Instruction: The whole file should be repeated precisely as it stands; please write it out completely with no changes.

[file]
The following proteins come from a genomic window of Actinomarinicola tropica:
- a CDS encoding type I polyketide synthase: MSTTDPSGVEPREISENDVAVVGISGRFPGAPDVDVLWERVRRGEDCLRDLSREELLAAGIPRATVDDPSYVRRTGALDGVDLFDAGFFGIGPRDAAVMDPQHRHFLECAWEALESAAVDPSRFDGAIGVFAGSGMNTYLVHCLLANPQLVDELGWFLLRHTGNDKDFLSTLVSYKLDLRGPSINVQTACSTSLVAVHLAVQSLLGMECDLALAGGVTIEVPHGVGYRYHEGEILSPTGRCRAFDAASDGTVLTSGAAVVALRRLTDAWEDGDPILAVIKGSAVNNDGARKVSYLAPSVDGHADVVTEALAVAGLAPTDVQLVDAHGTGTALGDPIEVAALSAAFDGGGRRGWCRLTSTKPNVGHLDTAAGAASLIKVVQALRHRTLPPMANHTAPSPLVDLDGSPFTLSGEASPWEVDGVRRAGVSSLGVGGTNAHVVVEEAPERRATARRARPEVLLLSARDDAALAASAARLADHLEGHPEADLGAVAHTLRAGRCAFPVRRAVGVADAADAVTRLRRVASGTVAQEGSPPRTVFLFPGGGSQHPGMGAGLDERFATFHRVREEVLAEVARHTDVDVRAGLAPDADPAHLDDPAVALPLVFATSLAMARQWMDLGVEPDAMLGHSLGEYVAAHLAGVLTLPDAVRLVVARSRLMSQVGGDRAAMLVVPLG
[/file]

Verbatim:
The following proteins come from a genomic window of Actinomarinicola tropica:
- a CDS encoding type I polyketide synthase: MSTTDPSGVEPREISENDVAVVGISGRFPGAPDVDVLWERVRRGEDCLRDLSREELLAAGIPRATVDDPSYVRRTGALDGVDLFDAGFFGIGPRDAAVMDPQHRHFLECAWEALESAAVDPSRFDGAIGVFAGSGMNTYLVHCLLANPQLVDELGWFLLRHTGNDKDFLSTLVSYKLDLRGPSINVQTACSTSLVAVHLAVQSLLGMECDLALAGGVTIEVPHGVGYRYHEGEILSPTGRCRAFDAASDGTVLTSGAAVVALRRLTDAWEDGDPILAVIKGSAVNNDGARKVSYLAPSVDGHADVVTEALAVAGLAPTDVQLVDAHGTGTALGDPIEVAALSAAFDGGGRRGWCRLTSTKPNVGHLDTAAGAASLIKVVQALRHRTLPPMANHTAPSPLVDLDGSPFTLSGEASPWEVDGVRRAGVSSLGVGGTNAHVVVEEAPERRATARRARPEVLLLSARDDAALAASAARLADHLEGHPEADLGAVAHTLRAGRCAFPVRRAVGVADAADAVTRLRRVASGTVAQEGSPPRTVFLFPGGGSQHPGMGAGLDERFATFHRVREEVLAEVARHTDVDVRAGLAPDADPAHLDDPAVALPLVFATSLAMARQWMDLGVEPDAMLGHSLGEYVAAHLAGVLTLPDAVRLVVARSRLMSQVGGDRAAMLVVPLG